I-Team reporter Dan Noyes is staying in touch with the family as this investigation plays out, even though they tell me they can never see themselves giving an on-camera interview about what happened. It's too painful. But they -- and we -- are highly interested in this investigation.
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In the days after the Tesla Model X slammed into the collapsed safety barrier in Mountain View, killing 38-year-old Walter Huang, NTSB investigators focused on what happened after the crash -- the exploding batteries and the difficulty of the cleanup.
But, after the I-Team reported Huang's family told us he complained his Model X steered toward that same barrier 7-10 times -- that he took it to the dealer, but they could not duplicate the problem -- federal investigators now say they are "looking into all aspects of this crash including the driver's previous concerns about the Autopilot."
They added, "The NTSB is unhappy with the release of investigative information by Tesla."
VIDEO: Fiery Tesla crash kills driver in Mountain View
Industry analyst Ed Niedermeyer describes the crash, "The sun was still relatively low and shining directly into the driver, or directly into the car."
Tesla put out a statement Friday evening that said Huang "had received several visual and one audible hands-on warning earlier in the drive and the driver's hands were not detected on the wheel for six seconds prior to the collision."
I-TEAM EXCLUSIVE: Victim who died in Tesla crash had complained about Autopilot
Neidermeyer says Tesla has created excitement about the future possibilities of self-driving cars, but the present reality requires caution and driver vigilance.
"This is not an autonomous drive system," says Niedermeyer. "This is a driver assistance system that requires an aware and alert human driver in the loop at all times."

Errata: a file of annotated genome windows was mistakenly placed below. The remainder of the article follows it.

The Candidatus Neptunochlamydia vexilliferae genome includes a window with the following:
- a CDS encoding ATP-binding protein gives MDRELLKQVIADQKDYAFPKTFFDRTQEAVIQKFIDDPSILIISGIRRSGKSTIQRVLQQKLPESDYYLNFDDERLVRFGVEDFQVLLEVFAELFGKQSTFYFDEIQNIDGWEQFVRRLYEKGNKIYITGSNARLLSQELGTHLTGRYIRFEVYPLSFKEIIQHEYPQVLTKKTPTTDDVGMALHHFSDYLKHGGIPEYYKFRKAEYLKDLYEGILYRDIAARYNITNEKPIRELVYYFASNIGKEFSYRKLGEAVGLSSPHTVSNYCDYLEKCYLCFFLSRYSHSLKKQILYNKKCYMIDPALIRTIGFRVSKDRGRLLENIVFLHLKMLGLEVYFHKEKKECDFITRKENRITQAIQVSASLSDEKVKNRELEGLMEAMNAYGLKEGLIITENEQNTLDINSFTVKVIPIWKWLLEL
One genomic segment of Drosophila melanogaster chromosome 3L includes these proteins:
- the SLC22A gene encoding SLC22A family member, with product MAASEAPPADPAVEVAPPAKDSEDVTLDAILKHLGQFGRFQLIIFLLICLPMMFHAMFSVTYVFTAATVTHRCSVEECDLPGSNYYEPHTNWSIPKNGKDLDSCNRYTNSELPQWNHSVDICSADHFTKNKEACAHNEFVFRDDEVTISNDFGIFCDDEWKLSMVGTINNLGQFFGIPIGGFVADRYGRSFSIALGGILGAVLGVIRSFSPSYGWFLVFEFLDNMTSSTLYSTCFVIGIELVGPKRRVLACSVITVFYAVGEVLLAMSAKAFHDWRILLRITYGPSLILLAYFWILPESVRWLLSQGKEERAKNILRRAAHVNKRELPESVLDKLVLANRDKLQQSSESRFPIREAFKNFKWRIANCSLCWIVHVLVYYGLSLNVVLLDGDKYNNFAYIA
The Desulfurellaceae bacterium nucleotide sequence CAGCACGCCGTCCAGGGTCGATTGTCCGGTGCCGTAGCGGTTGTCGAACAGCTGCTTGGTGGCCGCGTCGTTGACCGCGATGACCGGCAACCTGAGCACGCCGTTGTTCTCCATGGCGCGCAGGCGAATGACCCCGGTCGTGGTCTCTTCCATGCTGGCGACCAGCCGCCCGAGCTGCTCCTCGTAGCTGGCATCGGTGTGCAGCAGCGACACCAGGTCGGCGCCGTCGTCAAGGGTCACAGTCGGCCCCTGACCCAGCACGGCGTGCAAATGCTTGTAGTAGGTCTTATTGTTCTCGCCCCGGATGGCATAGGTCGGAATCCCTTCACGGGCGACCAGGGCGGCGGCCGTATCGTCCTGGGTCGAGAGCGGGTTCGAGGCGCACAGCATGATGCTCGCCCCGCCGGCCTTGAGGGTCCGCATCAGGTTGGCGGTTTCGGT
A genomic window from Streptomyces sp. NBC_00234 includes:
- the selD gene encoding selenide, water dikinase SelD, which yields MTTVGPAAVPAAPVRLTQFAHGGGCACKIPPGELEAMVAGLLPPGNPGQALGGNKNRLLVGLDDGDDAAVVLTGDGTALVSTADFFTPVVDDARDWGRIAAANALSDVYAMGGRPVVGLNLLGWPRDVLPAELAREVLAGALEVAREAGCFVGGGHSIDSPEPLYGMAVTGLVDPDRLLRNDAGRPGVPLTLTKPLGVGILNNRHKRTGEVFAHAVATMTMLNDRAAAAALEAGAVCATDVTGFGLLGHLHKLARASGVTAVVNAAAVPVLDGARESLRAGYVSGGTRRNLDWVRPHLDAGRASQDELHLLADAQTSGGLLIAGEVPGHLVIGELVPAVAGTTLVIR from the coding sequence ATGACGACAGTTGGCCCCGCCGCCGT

As the I-Team found last week on a ride in a Model X, the Tesla will give a visual warning of hands-off after 30 seconds, and the audible warnings come later. Model X owner Shaun Price admits his attention fades on long drives down I-5, but he keeps alert in traffic: "If I'm a driver and the car is telling me don't let go of the steering wheel and the car is telling me to remain aware of your surroundings al of the time, then the message I'm getting from the technology is we're not perfect yet, so you need to stay in control of the car and know your surroundings."
I-TEAM EXCLUSIVE: Autopilot part of Tesla crash investigation, I-Team rides in Model X to site
Walter Huang left behind a wife and two children. His brother, Will, wanted me to pass on a message about the more than $33,000 people have donated.
"Me and my family are heartbroken, but we take solace in knowing he has so many wonderful friends who care and grieve for him. Thank you all again from the bottom of my heart."
Here is the full message from Will Huang. As Dan Noyes reported last week, Tesla continues to insist they have no record of Walter Huang complaining about his Autopilot, only his navigation system which is separate from Autopilot.
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